Why Job Interviews Are So Difficult

There are good reasons why job interviews are such strange experiences. Here are a few.

Let’s start with a story

Someone emailed me recently about his experience in a job interview, which he has given me permission to share:

“I had an “autistic moment” during an interview this week. Most times I don’t think I feel much different than neurotypicals…but during the interview I honestly could not sort out the questions and the way the interviewer was talking. It really felt like they were speaking a completely different language. It was so bad that I was rephrasing and asking the questions back to them so I could understand…..I think they thought I was dense and I started to as well. 🙂 I’m curious if it’s how I interpret the way some people talk, their facial expressions, the context/environment/setting of the conversation, who knows. Anyway, I thought that was funny enough to share with you.”

Sadly, this experience is not an isolated incident. I’ve heard stories like this from other autistics and even a few neurotypicals who get freaked out by interviews.

I have a few thoughts on what might be going on in these types of interviews that can make them so challenging.

High stress means low brain function

To start with, when stakes are high, stress goes up, which means brain function goes way down. And interviews are often high stakes. You’ll get the job or you won’t. Or the promotion. The scholarship or grant. The whatever it is you’re interviewing for. It is often something you want badly and there’s no do over. So the brain responds by feeding you cortisol and adrenaline as if your life depended on it, because part of you thinks it does.

Your basic brain functions and nervous system don’t know the difference between losing the job opportunity and losing your life. And when you’re in a race for your physical life, you don’t need to think clearly, you just need to get away from the tiger (or whatever it is).

So the higher reasoning portions of your brain literally start shutting down while you’re sitting in a chair in an air conditioned office facing a person who is doing nothing more threatening than making sounds with their mouth and listening with their ears.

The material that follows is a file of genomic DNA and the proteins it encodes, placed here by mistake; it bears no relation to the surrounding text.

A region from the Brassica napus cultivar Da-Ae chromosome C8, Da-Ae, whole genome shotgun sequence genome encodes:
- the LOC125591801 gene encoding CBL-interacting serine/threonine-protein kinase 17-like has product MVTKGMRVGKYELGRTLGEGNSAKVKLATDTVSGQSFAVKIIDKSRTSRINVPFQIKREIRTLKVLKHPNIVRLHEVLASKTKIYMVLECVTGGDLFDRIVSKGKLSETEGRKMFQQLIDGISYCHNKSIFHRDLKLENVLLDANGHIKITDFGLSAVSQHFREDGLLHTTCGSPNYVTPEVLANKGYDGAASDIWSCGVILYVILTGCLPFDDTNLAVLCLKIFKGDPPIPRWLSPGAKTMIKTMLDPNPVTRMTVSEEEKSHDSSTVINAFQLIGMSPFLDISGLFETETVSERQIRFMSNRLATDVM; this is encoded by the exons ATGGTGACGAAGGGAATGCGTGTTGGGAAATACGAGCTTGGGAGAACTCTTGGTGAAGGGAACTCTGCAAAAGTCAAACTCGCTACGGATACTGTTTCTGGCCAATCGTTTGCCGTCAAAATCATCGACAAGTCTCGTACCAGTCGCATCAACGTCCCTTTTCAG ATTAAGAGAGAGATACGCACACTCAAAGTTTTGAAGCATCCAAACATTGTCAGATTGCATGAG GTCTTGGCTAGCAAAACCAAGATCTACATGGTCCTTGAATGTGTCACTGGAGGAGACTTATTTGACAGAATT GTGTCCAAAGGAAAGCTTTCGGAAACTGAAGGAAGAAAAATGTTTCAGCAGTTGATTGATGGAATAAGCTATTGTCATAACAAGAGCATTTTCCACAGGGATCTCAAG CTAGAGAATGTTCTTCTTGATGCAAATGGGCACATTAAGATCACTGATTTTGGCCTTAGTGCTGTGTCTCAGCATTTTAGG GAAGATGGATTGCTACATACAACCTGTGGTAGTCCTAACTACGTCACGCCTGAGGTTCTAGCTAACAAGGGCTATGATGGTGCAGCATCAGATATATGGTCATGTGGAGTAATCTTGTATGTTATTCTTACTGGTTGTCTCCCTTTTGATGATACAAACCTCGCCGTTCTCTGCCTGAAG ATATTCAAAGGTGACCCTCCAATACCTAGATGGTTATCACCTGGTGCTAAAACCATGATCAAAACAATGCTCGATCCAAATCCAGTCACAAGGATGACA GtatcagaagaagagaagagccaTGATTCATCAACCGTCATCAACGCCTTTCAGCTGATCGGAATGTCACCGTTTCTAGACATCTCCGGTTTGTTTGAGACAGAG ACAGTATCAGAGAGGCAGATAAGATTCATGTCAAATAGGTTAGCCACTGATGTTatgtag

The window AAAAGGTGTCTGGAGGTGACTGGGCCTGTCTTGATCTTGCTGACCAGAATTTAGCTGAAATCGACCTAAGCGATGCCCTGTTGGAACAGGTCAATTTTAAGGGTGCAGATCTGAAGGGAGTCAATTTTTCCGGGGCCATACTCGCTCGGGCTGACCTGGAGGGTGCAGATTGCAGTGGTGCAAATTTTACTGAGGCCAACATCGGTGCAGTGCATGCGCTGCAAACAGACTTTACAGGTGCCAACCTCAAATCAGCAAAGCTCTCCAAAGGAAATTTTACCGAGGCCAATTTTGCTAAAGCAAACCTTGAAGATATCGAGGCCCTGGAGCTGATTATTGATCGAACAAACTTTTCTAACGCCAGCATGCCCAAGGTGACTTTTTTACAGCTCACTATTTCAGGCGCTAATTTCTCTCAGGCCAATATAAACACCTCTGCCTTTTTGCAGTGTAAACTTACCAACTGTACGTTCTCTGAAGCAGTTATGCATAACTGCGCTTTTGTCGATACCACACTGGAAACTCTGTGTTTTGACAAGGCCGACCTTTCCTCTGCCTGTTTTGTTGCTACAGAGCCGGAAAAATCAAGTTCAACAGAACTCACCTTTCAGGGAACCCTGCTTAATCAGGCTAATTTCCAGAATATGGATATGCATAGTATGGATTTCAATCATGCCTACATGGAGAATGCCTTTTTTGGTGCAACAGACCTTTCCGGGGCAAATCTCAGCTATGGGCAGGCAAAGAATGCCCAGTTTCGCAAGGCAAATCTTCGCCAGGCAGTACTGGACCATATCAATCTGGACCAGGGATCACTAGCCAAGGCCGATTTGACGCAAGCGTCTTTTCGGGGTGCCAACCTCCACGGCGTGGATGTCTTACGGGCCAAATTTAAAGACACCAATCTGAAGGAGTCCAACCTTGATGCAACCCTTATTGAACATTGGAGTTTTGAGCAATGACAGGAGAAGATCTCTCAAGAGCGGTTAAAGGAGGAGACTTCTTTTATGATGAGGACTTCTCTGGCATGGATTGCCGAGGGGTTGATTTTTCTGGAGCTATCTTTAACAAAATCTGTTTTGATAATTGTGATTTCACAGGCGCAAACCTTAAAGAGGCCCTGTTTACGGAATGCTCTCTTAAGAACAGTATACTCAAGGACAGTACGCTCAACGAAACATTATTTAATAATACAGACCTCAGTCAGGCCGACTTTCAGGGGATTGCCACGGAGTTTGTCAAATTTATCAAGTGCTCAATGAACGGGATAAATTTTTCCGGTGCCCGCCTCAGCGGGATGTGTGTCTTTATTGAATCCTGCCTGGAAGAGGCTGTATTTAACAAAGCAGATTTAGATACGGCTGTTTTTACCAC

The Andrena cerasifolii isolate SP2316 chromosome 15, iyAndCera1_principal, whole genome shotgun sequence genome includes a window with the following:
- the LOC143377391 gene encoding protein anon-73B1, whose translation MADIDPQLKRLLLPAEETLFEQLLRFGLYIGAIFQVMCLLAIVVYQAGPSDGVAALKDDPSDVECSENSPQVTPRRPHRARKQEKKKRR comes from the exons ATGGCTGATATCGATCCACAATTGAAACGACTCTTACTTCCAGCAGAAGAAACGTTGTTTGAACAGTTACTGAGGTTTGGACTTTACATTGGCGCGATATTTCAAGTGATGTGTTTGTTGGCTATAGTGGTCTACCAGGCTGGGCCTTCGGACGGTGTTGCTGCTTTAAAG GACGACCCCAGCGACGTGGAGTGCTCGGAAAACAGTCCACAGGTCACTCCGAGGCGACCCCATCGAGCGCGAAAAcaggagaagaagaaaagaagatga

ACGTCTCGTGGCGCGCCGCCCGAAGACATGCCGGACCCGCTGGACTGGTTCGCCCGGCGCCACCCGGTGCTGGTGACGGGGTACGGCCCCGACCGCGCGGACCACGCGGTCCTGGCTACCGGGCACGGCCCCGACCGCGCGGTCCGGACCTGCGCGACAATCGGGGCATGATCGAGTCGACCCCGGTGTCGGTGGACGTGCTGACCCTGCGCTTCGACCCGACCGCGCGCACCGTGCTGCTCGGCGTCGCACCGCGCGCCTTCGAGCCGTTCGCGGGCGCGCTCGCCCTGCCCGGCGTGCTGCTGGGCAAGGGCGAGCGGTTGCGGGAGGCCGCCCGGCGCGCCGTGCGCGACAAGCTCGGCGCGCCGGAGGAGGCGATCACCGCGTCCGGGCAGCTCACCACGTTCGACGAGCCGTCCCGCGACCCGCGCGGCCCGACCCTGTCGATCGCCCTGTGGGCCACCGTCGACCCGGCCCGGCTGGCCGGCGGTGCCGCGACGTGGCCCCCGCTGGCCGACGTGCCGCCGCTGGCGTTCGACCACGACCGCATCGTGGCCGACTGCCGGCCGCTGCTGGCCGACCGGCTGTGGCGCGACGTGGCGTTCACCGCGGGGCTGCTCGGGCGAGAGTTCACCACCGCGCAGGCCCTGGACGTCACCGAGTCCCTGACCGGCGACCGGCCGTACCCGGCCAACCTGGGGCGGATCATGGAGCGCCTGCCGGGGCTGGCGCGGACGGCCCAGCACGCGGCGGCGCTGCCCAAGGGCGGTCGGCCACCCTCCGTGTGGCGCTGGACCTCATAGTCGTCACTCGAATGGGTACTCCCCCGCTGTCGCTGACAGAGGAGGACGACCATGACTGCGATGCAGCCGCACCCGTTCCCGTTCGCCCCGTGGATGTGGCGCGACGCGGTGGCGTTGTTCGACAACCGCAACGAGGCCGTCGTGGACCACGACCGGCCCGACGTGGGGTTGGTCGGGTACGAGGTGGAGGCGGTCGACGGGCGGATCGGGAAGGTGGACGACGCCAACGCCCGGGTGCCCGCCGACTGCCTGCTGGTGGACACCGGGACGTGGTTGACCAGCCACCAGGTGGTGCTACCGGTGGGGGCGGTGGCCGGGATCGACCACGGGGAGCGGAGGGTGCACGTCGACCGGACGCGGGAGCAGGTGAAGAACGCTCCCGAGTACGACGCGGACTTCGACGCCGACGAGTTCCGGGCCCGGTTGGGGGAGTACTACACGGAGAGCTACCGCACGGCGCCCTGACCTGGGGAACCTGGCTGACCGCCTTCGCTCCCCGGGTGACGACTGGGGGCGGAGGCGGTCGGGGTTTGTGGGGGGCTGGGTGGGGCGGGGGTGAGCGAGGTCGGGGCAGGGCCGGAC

Unless you’re a journalist…

Secondly, interviews are a very specialized subset of social skills that even neurotypicals often find intimidating, unnatural, and don’t have much experience with. For those of us on the spectrum, the difficulty compounds.

It’s such a weird thing that our society requires people to display such a unique skill set (interviewing) in order to determine whether you can do an entirely unrelated job. 

They often justify it as seeing if you “fit into the team” or “have good people skills,” but interview skills are not normal socialization skills. Unless you’re a journalist, you’re never going to talk to people like that in any other situation. 

Anxiety’s perfect storm

My last thought is that interviews are a perfect storm of anxiety producing mechanisms.

Not only do they put you in a highly unusual environment and then ramp up the stakes, they give you very little useful feedback about how to perform better the next time.

So even if you get the job, you won’t know if it’s because of your brilliant interviewing skills, if you were the best qualified person despite mediocre interviewing skills, or if you were the only person who applied.

And if they pick someone else, you likewise won’t know why.

Oh, you can guess. You can assume. You can think back and ruminate on all the things that you could have done better. But you will likely never know for sure. 

The person they picked might have been better qualified, or the company hired someone they were already planning on hiring but had to go through a public job search for legal reasons, or they made a different decision about the position, or the interviewer might have had unconscious bias against something else about you besides your interviewing skills.

Whether or not it was something you did or said, your performance is the only piece of the puzzle that you will ever see.

But since the human brain likes to understand why, and the only answer we have is the part that we said and did, the brain latches onto that as the only answer. 

When you assume you’re the problem, yet you have no idea what you could do better, all you can do is keep doing what you’ve been doing, and are likely to keep getting similar results. So you start dreading the next scheduled failure, er, I mean, interview. Hence, anxiety.

How to get better

All that said, there is hope. Even if it really was your interviewing skills, interviewing is a skill just like any other, and you can get better at it. What it takes is a lot of practice and useful feedback when your employment isn’t on the line.

Because interviewing is a highly specific social skillset, most people don’t have natural opportunities to practice in regular life, but you can seek out classes, role play with a friend or parent, get a coach, or read advice online. 

The more practice you get, in low stakes situations, with clear feedback about what you can do better, the better you will get and the less your brain will consider this a threatening situation. That’s when, in a real interview, you’ll be more likely to keep access to all of your brain functions, so you can use the skills you’ve practiced to get that job.

What do you think? Does this make sense? Please comment below.

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Heather Cook

Heather Cook

Heather Cook is an autistic writer and autism coach. She finds joy in helping neurowonderful adults, teens, and parents find and remove the hidden barriers that are holding them back, so their natural strengths can shine.

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